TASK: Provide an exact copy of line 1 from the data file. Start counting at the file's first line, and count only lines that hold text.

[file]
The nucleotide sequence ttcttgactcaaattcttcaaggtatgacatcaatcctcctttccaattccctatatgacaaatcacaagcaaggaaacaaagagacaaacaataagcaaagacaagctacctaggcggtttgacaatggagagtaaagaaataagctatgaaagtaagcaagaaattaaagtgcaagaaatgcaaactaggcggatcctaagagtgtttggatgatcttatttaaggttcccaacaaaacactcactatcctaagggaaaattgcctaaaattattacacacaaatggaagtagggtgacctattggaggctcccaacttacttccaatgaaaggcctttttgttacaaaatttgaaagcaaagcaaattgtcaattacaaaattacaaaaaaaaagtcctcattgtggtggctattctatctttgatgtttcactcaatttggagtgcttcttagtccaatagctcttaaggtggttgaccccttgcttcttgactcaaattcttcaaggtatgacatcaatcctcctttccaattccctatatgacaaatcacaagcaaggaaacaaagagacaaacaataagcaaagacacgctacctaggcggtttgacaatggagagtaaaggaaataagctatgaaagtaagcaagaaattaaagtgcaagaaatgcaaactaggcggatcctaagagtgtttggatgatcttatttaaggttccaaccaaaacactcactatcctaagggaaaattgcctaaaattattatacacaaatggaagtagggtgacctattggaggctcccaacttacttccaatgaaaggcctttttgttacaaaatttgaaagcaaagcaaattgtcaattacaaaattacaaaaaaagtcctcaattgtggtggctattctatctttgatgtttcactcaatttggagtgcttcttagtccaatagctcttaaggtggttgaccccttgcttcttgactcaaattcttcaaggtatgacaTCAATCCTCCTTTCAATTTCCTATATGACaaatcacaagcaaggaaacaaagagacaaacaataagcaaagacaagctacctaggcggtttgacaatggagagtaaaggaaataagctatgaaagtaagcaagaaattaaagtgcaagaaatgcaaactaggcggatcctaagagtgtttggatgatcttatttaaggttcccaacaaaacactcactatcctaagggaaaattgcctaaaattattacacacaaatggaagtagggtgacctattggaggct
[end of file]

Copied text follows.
The nucleotide sequence ttcttgactcaaattcttcaaggtatgacatcaatcctcctttccaattccctatatgacaaatcacaagcaaggaaacaaagagacaaacaataagcaaagacaagctacctaggcggtttgacaatggagagtaaagaaataagctatgaaagtaagcaagaaattaaagtgcaagaaatgcaaactaggcggatcctaagagtgtttggatgatcttatttaaggttcccaacaaaacactcactatcctaagggaaaattgcctaaaattattacacacaaatggaagtagggtgacctattggaggctcccaacttacttccaatgaaaggcctttttgttacaaaatttgaaagcaaagcaaattgtcaattacaaaattacaaaaaaaaagtcctcattgtggtggctattctatctttgatgtttcactcaatttggagtgcttcttagtccaatagctcttaaggtggttgaccccttgcttcttgactcaaattcttcaaggtatgacatcaatcctcctttccaattccctatatgacaaatcacaagcaaggaaacaaagagacaaacaataagcaaagacacgctacctaggcggtttgacaatggagagtaaaggaaataagctatgaaagtaagcaagaaattaaagtgcaagaaatgcaaactaggcggatcctaagagtgtttggatgatcttatttaaggttccaaccaaaacactcactatcctaagggaaaattgcctaaaattattatacacaaatggaagtagggtgacctattggaggctcccaacttacttccaatgaaaggcctttttgttacaaaatttgaaagcaaagcaaattgtcaattacaaaattacaaaaaaagtcctcaattgtggtggctattctatctttgatgtttcactcaatttggagtgcttcttagtccaatagctcttaaggtggttgaccccttgcttcttgactcaaattcttcaaggtatgacaTCAATCCTCCTTTCAATTTCCTATATGACaaatcacaagcaaggaaacaaagagacaaacaataagcaaagacaagctacctaggcggtttgacaatggagagtaaaggaaataagctatgaaagtaagcaagaaattaaagtgcaagaaatgcaaactaggcggatcctaagagtgtttggatgatcttatttaaggttcccaacaaaacactcactatcctaagggaaaattgcctaaaattattacacacaaatggaagtagggtgacctattggaggct